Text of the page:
A distinctively visual text influences our view of the world, and object or a person by the composer presenting us with new ideas and emotions that let us see from another point of view. Henry Lawson is an Australian writer that has the ability to twist his readers into his stories so they understand the true feelings and emotions of the characters. He presents us with the idea the bush is a negative place to live. But all Australians have a connection with it.
Distinctly visual texts affect how we see the world and our relationships with others. Henry Lawson acknowledges the hardships of Australian women whose bravery and perseverance is unfairly over looked. Lawson’s admiration of the wife is evident in the portrayal of a strong and independent female protagonist. While the characters traits of the hattered old dog “alligator” are amusingly represented, it remains the wife who really fascinates the reader. Her appearance and behaviour can be readily pictured and we easily identify with her hopes and fears.
He then reflects the harshness with the characterisation of the “Gaunt sun brown woman” and her “four ragged, dried up looking children”, This shapes our understanding of the unique Australian traits of toughness and courage towards a hostile environment like the bush. We never learn her name and this anonymity increases the representative role she plays, making the reader more reflective and empathetic about what is revealed, especially when given access t o her thoughts and feelings. By visualising the bush woman’s surroundings the reader can connect with her frame of mind. One is left with an overwhelming sense of loneliness and hardship.
Through the use of flashbacks Lawson presents us with the different situations the women has been confront with and the way she has had to overcome them while her husband has been away “she fought a bush fire.. She fought a flood.. She also fought a made bullock’ and now a snake. The vivid imagery of the environment creates the feeling of isolation and monotony that the drover’s wife experiences in her day to day life. Lawson positions us to accept his visual interpretation of life in the bush defined by continual hardship instead of focusing primarily on the contents of the bush, Lawson focuses on what is lacking.
The Lost Thing is a humorous story about a boy who discovers a bizarre looking creature while out collecting bottle tops at a beach. Having guessed that it is lost, he tries to find out who owns it or where it belongs, but the problem is met with indifference by everyone else, who barely notice is presence. Each is unhelpful in their own way, strangers, friends, parents are all unwilling to entertain this uninvited interruption to their day to day life.
In spite of his better judgement the boy feels sorry for this hapless creature, and attempts to find out where it belongs. The story soon develops into a fable about all sorts of social concerns, with a ambiguous ending. For a start ‘the lost pet’ is unlike anything we might normally expect. It is a huge tentacled monster, not quite animal or machine, with no particular function or origin. Whimsical, purposeless and estranged from everything around it, it is out of place in a much deeper sense that just being ‘lost’.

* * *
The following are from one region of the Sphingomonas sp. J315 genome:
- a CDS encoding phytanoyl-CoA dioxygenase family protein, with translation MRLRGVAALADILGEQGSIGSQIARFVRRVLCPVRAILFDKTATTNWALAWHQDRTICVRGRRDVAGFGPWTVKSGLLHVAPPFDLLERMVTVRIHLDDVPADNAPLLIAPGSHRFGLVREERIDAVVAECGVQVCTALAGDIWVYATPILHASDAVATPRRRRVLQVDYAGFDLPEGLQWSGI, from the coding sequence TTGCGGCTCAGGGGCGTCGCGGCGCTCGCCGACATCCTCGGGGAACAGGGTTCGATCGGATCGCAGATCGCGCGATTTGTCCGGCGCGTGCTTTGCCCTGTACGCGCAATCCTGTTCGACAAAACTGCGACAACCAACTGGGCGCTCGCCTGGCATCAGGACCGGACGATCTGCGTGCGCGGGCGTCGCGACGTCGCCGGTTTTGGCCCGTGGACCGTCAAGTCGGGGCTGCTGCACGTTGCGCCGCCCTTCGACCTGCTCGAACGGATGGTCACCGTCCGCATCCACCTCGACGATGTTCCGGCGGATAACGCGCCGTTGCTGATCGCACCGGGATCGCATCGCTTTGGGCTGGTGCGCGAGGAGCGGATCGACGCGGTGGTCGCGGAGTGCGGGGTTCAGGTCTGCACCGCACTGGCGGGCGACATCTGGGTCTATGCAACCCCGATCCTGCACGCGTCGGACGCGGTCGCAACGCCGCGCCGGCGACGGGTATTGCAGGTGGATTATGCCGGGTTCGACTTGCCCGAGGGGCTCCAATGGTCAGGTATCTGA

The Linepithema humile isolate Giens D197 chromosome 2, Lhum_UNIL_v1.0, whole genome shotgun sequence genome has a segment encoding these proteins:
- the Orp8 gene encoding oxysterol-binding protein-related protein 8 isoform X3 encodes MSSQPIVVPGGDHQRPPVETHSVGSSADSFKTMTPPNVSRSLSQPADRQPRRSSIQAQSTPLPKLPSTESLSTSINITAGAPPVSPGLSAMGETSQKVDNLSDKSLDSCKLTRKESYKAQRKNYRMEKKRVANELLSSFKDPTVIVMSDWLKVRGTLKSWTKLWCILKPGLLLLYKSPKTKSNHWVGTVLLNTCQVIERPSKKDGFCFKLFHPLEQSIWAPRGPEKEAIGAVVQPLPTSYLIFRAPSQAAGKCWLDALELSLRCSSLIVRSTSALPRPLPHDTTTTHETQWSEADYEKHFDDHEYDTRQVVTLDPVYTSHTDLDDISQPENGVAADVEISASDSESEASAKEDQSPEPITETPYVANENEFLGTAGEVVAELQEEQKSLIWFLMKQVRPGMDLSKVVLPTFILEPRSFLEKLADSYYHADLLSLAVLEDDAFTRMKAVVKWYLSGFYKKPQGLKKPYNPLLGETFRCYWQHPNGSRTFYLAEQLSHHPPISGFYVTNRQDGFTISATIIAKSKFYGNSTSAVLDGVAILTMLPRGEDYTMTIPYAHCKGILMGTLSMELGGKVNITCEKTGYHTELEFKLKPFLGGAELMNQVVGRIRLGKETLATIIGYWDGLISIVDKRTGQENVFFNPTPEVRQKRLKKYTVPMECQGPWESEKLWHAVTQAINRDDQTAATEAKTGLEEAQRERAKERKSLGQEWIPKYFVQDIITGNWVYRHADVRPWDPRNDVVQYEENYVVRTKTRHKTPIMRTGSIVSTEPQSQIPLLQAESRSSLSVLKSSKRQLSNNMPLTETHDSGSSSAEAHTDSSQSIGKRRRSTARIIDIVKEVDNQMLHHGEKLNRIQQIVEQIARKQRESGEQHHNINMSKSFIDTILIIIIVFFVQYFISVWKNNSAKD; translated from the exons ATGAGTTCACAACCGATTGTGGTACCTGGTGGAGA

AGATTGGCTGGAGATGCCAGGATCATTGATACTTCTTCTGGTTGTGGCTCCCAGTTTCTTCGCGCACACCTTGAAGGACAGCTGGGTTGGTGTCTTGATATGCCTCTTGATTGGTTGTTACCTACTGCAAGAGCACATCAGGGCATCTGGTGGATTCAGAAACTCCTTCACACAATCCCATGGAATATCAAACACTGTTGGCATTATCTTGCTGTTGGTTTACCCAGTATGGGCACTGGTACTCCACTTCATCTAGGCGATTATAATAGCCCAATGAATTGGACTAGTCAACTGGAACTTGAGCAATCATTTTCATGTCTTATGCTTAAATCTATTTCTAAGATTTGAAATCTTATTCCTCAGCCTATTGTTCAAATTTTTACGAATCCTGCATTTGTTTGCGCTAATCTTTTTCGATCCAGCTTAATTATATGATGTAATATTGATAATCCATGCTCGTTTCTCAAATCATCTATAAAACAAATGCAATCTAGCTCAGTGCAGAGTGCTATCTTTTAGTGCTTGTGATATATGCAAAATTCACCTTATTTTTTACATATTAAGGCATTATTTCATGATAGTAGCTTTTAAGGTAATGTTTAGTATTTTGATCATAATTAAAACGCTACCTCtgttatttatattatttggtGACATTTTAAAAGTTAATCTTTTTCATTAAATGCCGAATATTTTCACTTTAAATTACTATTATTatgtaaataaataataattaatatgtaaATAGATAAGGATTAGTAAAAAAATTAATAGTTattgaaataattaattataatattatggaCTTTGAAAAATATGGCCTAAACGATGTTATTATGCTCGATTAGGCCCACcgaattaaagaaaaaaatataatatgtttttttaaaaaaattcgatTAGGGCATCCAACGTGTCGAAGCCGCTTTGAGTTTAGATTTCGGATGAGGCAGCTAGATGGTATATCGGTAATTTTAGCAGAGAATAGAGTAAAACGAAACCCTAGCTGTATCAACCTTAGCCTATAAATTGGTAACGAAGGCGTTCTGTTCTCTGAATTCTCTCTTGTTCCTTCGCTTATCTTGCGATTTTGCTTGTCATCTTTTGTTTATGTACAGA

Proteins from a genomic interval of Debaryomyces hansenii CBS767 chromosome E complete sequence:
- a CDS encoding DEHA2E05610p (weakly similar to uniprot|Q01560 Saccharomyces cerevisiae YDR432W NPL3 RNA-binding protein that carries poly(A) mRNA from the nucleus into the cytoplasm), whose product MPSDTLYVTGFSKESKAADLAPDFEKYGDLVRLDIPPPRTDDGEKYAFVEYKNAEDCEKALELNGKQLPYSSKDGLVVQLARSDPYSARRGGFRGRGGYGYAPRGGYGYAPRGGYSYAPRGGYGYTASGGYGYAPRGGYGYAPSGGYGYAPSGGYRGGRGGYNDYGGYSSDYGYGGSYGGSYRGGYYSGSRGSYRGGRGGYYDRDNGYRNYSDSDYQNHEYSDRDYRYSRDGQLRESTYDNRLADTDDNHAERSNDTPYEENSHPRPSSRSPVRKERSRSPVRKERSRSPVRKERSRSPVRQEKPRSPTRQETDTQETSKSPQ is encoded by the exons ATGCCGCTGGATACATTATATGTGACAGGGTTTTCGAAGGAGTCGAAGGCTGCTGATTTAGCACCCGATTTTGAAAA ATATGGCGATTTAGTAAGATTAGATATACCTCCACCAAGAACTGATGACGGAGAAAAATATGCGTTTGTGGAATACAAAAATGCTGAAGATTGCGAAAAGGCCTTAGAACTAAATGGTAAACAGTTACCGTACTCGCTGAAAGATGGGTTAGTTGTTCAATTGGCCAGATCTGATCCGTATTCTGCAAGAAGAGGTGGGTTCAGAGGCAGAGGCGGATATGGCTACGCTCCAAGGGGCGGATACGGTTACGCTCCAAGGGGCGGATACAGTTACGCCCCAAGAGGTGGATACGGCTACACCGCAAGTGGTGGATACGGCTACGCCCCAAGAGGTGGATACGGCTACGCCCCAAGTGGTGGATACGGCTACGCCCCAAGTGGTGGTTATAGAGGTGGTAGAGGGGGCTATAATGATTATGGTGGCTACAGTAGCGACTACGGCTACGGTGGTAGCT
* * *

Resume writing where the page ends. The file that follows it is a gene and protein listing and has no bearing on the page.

The environment described by the illustrations also resists any simple reading. A treeless industrial metropolis full of excessive plumbing, mysterious and dehumanising architecture, green skies and cheerless citizens. Nobody pays attention to this ‘lost pet’ despite its disruptive presence, every citizen is too busy in their daily routine to notice. The text is written as a matter-of-fact anecdote, told by the boy and addressed to the reader, presented as a kind of “what I did over summer” story (hence the use of hand-written text on strips of note paper).
Significantly, the creature in question is never physically described, and there is very little said about the environment in which the story unfolds; this is where the illustrations take over. Read by itself the text would sound as though it is about a lost dog in a quite familiar suburb or city, but the pictures reveal a freakish tentacled animal in a surreal a treeless world of green skies, excessive plumbing, concrete and machinery Another short story written by Henry Lawson that displays this connection with the land is “the loaded dog”.
It tells a story of three men that are working on a gold field and leave a explosive lying around. This explosive is then picked up by their dog, who chases them with it lit in its mouth. Unlike “the drovers wife” Lawson’s ability to balance the harshness of the wish with the larrikin characters. Allows him to make the story entertaining but also life threatening. The visual image of the men following each other being chases by the dog with an explosive in its mouth is an example of this humour Lawson uses throughout the story to conceal the bush during the tory. Lawson uses the almost dried up creek as an example of the ruthlessness the bush has on it occupants. The men usually use the fish as their main source of food but because it has turned into a “chain of muddy waterholes.. six to seven feet deep” they are fearing they will starve. So they come up with a plan to catch the fish using an explosive. A dog is also present in “the loaded dog” but it does not have a protector role like the one in “the drovers wife” rather Lawson mainly convey “Tommy.. big, black… retriever dog.. as their four legged mate” this mate ship is the only thing that is positive in the story, although Lawson uses him as the main cause of all the trouble and excitement. Henry Lawson short stories are both visual texts that have contributed to the Australian myth and have become a voice for the individuals of the 1890’s. His stories still have a meaning of heritage and belonging for today’s society. Shaun tans “the lost thing” provokes questions